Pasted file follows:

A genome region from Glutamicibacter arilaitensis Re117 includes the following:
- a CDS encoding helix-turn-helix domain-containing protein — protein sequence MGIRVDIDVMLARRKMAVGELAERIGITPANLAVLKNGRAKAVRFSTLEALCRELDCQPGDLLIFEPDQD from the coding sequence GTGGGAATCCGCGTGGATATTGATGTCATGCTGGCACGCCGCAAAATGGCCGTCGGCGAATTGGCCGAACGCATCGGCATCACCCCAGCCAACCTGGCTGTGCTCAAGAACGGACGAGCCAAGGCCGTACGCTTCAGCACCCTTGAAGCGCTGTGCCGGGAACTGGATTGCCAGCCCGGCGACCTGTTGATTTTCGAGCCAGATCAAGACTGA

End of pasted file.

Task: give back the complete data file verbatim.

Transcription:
A genome region from Glutamicibacter arilaitensis Re117 includes the following:
- a CDS encoding helix-turn-helix domain-containing protein — protein sequence MGIRVDIDVMLARRKMAVGELAERIGITPANLAVLKNGRAKAVRFSTLEALCRELDCQPGDLLIFEPDQD from the coding sequence GTGGGAATCCGCGTGGATATTGATGTCATGCTGGCACGCCGCAAAATGGCCGTCGGCGAATTGGCCGAACGCATCGGCATCACCCCAGCCAACCTGGCTGTGCTCAAGAACGGACGAGCCAAGGCCGTACGCTTCAGCACCCTTGAAGCGCTGTGCCGGGAACTGGATTGCCAGCCCGGCGACCTGTTGATTTTCGAGCCAGATCAAGACTGA